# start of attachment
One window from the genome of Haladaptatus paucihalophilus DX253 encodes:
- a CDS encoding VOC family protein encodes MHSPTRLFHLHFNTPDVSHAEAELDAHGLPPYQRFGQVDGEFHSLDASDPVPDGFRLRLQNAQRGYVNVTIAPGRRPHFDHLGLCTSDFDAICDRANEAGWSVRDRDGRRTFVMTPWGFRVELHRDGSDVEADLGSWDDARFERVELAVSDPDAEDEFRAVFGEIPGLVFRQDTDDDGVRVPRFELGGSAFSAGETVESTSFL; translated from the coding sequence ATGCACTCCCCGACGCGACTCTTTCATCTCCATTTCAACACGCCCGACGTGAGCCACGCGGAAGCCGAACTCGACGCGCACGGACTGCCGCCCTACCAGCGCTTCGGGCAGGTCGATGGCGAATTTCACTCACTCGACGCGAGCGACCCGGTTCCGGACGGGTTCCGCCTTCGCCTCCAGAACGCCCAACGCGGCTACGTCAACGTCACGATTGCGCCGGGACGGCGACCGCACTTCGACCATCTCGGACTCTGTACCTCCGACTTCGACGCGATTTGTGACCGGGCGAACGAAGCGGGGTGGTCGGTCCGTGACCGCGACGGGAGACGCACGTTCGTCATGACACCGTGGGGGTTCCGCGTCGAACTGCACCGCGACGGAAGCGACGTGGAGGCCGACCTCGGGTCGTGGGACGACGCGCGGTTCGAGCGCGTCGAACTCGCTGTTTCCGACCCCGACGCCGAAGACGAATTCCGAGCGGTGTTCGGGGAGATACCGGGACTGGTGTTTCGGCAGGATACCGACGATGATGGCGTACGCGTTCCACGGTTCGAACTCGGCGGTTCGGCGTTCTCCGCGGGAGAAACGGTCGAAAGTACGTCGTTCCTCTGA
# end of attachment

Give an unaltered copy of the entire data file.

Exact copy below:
One window from the genome of Haladaptatus paucihalophilus DX253 encodes:
- a CDS encoding VOC family protein encodes MHSPTRLFHLHFNTPDVSHAEAELDAHGLPPYQRFGQVDGEFHSLDASDPVPDGFRLRLQNAQRGYVNVTIAPGRRPHFDHLGLCTSDFDAICDRANEAGWSVRDRDGRRTFVMTPWGFRVELHRDGSDVEADLGSWDDARFERVELAVSDPDAEDEFRAVFGEIPGLVFRQDTDDDGVRVPRFELGGSAFSAGETVESTSFL; translated from the coding sequence ATGCACTCCCCGACGCGACTCTTTCATCTCCATTTCAACACGCCCGACGTGAGCCACGCGGAAGCCGAACTCGACGCGCACGGACTGCCGCCCTACCAGCGCTTCGGGCAGGTCGATGGCGAATTTCACTCACTCGACGCGAGCGACCCGGTTCCGGACGGGTTCCGCCTTCGCCTCCAGAACGCCCAACGCGGCTACGTCAACGTCACGATTGCGCCGGGACGGCGACCGCACTTCGACCATCTCGGACTCTGTACCTCCGACTTCGACGCGATTTGTGACCGGGCGAACGAAGCGGGGTGGTCGGTCCGTGACCGCGACGGGAGACGCACGTTCGTCATGACACCGTGGGGGTTCCGCGTCGAACTGCACCGCGACGGAAGCGACGTGGAGGCCGACCTCGGGTCGTGGGACGACGCGCGGTTCGAGCGCGTCGAACTCGCTGTTTCCGACCCCGACGCCGAAGACGAATTCCGAGCGGTGTTCGGGGAGATACCGGGACTGGTGTTTCGGCAGGATACCGACGATGATGGCGTACGCGTTCCACGGTTCGAACTCGGCGGTTCGGCGTTCTCCGCGGGAGAAACGGTCGAAAGTACGTCGTTCCTCTGA